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Letter to a New Teacher

I recently received the following email from a career-changer who was beginning their first year of teaching. It got me thinking about the kinds of things new teachers should consider and ideas that even veteran teachers should revisit once in a while.

Letters like this one demonstrate the commitment that teachers have to improving their practice and reinforce for me, personally, why it’s so important that they get the support they deserve.

Here’s the email I received:

Dear Dr. Klei Borrero:

I am getting ready to review your online No-Nonsense Nurturer® Course. Your credentials are impeccable and I thought I would simply ask if you could list the 5 top qualities, or words of wisdom, that sum up your best advice for a teacher wishing to be a no-nonsense nurturing educator. Any words of wisdom would be great. I only limit your advice to 5 sentences so that I do not impose upon your time.

I look forward to your earliest reply. Thank you for all you do for all the children all over the world.

Respectfully,

New Teacher in Tulsa

My response below, which is born from teaching in the classroom, serving as a principal, and now coaching educators around the country. Mostly, though, it stems from the kinds of things I had to learn on my own and through the support of mentors throughout my career. It’s a privilege to pay it forward.

Here’s my reply:

New Teacher in Tulsa:

Congratulations on your new position and thanks for reaching out.

That is a big question… let’s see here… the top 5…

1. Build relationships. The youth you are charged with supporting need you to care before they care to learn. Building life-altering relationships with them will not only make a difference in their academic career, but will impact you as a human.

2. Be humble. You are going to make mistakes. That is ok. We all do! Own when you make a mistake with your kids. This will allow them to make mistakes as well and for real learning to take place in your classroom.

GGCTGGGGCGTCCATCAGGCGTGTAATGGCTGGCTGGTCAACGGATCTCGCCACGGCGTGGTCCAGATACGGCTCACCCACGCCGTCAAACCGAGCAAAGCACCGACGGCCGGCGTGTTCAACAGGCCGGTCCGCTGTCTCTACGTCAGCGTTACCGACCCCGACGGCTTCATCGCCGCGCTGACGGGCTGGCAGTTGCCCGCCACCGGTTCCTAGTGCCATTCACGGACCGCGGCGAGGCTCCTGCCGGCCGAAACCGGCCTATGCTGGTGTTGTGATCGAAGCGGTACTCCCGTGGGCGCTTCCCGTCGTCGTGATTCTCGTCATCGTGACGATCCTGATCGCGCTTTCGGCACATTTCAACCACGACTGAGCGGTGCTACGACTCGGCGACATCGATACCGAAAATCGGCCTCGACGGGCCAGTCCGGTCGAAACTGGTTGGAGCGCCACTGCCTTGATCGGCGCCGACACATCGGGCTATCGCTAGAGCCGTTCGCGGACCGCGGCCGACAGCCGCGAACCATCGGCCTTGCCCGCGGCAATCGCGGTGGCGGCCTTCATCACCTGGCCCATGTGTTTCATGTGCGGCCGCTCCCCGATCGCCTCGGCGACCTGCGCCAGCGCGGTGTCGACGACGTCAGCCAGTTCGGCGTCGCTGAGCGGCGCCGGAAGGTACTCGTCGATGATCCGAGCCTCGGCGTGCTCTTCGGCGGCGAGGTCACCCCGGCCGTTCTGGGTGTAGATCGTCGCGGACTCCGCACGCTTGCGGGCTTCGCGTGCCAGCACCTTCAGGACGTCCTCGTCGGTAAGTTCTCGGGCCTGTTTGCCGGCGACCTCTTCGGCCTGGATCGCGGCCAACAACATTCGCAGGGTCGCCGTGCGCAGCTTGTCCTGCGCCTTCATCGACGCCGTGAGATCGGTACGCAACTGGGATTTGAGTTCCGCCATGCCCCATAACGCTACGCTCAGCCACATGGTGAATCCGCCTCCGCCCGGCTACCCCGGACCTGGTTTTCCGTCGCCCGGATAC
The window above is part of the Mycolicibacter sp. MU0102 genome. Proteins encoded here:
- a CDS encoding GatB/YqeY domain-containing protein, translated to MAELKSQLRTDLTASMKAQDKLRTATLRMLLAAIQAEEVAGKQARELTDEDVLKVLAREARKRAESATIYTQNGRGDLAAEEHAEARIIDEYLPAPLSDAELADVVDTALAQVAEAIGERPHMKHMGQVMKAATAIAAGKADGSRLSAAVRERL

3. Face every day with energy and a growth mindset. Teaching is hard but it is also rewarding. Take care of yourself so you have energy every day and on the “bad days” make yourself reflect on the bright spots so you hit the next day with energy.

4. Consistency matters. Youth today have a severe sense of social justice – which I love. Consistency and fairness matter to them.

5. Plan, Practice and Role Play. Great teachers have a Plan A and a Plan B. They also practice what they plan and role play when necessary so they are ready for their learners.

6. (Bonus) Have favorites. Everyone will tell you not to have favorites. I will tell you the opposite. Find the kid or kids that are struggling – falling through the cracks – and make them your “favorites”. Make sure in your class they succeed. You will benefit because if you get through to the kids you find most challenging, they will make you a better teacher. And these youth are often times the ones who need us the most for a variety of reasons. Figure out what makes them tick and spend extra time with them. It is unacceptable for us to write off any student.

I hope this help. Good luck to you in your journey! I hope you love it as much as I do!

Kristyn

Follow Dr. Borrero on Twitter: @KKB_CT3

3 Comments
  • alondrarebeca
    Posted at 17:12h, 14 SeptemberReply

    This is great, I am always looking out for some advice, especially when teaching seems to be in a negative spotlight, always focus on the positive because there is so much more positive!

  • Ten Beliefs of High-Performing Educators | Blogsite of the Center for Transformative Teacher Training
    Posted at 22:27h, 30 NovemberReply

    […] – CEO, Dr. Kristyn Klei Borrero via Letter To A New Teacher […]

  • A Note to Educators: Pedagogy Trumps Curriculum - CT3
    Posted at 20:59h, 07 AugustReply

    […] here to read Kristyn’s letter to a new teacher, as well as here for her advice to school leaders […]

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